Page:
Fukushima radiation levels have spiked to extremely high levels, officials in Japan say. This was announced after new measurements made Saturday showed water in the Fukushima nuclear power plant to be more radioactive than expected. Levels were found to have risen by as much as 18-fold.
The plant’s owners, Tokyo Electric Power Company, say that no more than a single drop of the irradiated water has leaked, reports CNN. They say a drop came out after an inspector pressed on pipe insulation. TEPCO claims that there have been no other leaks.
According to the Toronto Sun, some samples were found to have radioactive levels of 1,800 millisieverts per hour. This is radioactive enough to kill a person in four hours. TEPCO says they will be providing extra protection for their staff responsible for monitoring the radioactive water. The same tanks showing high levels of radiation were measured last on August 22. At that time, readings showed that the water had radiation levels of 100 millisieverts per hour.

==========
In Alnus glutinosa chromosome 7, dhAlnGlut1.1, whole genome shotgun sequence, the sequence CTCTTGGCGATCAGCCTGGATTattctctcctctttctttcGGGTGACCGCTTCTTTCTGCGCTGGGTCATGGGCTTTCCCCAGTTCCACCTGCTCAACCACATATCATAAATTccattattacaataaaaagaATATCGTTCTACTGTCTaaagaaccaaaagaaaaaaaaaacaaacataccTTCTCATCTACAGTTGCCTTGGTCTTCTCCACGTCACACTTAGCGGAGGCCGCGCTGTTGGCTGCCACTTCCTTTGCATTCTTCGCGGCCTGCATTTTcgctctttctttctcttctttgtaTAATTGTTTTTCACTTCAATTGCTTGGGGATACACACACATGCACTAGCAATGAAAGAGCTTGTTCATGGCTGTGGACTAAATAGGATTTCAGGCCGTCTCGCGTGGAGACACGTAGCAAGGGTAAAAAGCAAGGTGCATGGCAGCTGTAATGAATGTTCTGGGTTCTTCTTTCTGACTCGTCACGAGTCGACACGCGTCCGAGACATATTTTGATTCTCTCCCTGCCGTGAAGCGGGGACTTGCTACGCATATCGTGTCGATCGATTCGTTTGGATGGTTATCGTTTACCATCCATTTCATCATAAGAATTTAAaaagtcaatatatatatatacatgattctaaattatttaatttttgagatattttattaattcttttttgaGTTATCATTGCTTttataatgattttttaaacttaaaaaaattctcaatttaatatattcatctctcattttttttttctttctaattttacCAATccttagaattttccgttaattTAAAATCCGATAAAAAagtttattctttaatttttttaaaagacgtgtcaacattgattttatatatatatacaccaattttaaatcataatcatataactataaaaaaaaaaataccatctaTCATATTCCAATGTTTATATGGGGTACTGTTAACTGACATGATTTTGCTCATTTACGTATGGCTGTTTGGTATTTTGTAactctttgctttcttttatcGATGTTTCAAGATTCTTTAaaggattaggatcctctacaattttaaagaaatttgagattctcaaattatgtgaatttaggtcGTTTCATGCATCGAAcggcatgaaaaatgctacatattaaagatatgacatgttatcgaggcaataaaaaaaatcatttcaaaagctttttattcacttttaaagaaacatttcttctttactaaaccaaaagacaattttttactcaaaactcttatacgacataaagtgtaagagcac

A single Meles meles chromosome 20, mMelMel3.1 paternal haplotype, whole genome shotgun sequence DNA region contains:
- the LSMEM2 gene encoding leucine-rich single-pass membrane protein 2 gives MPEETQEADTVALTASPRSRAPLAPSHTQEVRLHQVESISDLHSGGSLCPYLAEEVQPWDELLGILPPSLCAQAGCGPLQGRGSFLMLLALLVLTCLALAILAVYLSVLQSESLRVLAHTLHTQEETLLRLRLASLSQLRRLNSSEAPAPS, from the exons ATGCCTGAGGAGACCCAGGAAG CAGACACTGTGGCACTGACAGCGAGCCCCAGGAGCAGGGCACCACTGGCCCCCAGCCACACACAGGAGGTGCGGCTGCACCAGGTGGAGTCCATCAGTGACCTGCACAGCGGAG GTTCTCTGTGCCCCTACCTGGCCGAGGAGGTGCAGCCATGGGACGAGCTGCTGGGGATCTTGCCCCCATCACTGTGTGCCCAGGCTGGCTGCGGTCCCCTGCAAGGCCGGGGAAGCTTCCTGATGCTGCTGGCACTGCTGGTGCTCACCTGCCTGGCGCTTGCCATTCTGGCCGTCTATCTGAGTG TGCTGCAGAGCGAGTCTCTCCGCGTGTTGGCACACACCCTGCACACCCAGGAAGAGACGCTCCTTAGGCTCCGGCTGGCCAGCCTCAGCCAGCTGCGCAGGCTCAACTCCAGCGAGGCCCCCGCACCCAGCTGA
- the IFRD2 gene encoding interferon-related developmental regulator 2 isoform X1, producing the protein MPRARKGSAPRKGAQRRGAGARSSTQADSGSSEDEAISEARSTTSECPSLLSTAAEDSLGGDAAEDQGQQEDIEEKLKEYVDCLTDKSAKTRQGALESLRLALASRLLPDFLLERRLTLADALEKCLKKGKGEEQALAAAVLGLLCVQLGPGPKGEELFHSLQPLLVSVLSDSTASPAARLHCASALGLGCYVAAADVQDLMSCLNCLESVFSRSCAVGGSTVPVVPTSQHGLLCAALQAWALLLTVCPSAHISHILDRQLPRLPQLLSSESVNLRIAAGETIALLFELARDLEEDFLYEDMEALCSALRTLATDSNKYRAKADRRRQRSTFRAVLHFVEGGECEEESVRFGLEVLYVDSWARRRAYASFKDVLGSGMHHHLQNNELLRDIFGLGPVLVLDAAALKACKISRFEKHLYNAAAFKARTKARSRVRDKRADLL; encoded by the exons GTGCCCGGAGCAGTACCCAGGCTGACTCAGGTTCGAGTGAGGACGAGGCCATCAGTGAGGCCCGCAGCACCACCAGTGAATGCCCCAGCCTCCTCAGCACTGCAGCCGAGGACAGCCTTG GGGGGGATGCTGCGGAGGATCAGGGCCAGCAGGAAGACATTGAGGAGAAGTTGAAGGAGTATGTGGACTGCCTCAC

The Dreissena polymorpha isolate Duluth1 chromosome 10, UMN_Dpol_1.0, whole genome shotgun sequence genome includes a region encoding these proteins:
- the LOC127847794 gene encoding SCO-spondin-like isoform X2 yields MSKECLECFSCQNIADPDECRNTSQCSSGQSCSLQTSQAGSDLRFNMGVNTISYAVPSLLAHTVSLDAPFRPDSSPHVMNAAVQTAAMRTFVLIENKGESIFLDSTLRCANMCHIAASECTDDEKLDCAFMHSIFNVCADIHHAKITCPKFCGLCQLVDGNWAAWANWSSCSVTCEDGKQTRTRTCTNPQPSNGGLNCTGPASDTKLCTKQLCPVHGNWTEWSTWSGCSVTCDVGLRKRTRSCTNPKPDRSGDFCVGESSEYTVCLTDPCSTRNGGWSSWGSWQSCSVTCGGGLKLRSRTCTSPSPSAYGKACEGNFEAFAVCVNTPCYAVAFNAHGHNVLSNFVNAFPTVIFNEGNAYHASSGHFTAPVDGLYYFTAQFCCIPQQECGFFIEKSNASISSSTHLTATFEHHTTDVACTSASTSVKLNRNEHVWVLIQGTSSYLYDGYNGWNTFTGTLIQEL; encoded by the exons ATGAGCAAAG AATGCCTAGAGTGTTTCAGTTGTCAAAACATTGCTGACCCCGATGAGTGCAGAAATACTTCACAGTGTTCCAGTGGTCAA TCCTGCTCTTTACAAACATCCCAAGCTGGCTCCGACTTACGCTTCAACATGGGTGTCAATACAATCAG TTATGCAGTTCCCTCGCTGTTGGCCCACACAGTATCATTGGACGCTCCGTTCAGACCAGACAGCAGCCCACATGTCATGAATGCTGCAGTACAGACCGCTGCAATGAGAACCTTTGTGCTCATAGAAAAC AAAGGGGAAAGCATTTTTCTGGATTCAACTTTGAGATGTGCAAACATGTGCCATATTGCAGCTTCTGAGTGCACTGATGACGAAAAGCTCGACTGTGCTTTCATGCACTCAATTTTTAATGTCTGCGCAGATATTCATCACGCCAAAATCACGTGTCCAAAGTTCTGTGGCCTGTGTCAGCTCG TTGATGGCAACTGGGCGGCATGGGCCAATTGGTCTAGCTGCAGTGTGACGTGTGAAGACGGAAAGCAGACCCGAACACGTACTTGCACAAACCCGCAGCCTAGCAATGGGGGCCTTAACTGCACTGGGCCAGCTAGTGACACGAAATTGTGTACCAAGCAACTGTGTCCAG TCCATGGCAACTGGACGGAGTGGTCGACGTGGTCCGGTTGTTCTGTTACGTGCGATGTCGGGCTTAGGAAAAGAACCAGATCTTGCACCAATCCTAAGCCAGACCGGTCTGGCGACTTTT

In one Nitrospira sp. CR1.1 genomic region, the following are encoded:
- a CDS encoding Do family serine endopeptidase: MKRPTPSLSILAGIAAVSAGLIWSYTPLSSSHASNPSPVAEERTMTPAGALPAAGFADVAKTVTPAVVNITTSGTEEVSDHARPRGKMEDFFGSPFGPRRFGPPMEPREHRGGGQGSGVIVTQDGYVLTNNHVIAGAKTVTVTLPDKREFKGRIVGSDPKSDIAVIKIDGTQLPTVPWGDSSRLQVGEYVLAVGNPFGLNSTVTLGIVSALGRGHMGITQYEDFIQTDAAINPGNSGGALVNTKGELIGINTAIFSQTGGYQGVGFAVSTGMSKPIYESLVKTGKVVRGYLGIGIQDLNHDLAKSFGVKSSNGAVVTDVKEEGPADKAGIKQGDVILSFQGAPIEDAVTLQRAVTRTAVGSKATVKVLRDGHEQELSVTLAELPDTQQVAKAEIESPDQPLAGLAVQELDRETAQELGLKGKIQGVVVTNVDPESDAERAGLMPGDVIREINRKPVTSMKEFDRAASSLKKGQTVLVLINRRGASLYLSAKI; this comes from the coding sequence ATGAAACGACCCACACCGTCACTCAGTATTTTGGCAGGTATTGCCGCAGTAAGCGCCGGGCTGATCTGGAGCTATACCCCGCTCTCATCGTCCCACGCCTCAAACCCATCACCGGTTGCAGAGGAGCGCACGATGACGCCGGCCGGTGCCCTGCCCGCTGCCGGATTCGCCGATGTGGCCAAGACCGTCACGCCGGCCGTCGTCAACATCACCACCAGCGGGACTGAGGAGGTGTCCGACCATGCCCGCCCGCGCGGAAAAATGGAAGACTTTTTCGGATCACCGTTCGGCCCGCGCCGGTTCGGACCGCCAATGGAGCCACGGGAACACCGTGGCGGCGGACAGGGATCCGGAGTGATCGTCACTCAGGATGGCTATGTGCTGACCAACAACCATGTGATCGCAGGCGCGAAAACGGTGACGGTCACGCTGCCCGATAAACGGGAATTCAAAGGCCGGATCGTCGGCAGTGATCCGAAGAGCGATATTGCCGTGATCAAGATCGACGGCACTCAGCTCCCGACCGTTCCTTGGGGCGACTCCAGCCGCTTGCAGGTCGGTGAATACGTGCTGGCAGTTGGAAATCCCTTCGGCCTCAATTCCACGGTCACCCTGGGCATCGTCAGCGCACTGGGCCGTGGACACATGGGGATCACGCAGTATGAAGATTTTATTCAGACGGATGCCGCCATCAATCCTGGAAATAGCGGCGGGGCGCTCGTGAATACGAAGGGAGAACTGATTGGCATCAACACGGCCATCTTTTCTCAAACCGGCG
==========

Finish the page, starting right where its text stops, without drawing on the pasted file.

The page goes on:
Last month TEPCO also announced that identical tanks of similarly radioactive water had been found to be leaking. This lead to Japanese officials eventually raising the situation from a level one to a level three “serious incident.” 300 tons of toxic water was released, officials say.
Don’t worry, there’s good news — if it can be called that. TEPCO officials say that the irradiated water was not found to be emitting gamma rays, among the deadliest forms of radiation. Instead, the water contains beta rays, which are deadly as well, but dissipates quickly and can be easily shielded against.
Monitors say they are seeking the cause of this alarming radiation spike, as it is still a mystery. Nuclear regulars in Japan have expressed concern over whether TEPCO will be able to successfully clean up the Fukushima radiation.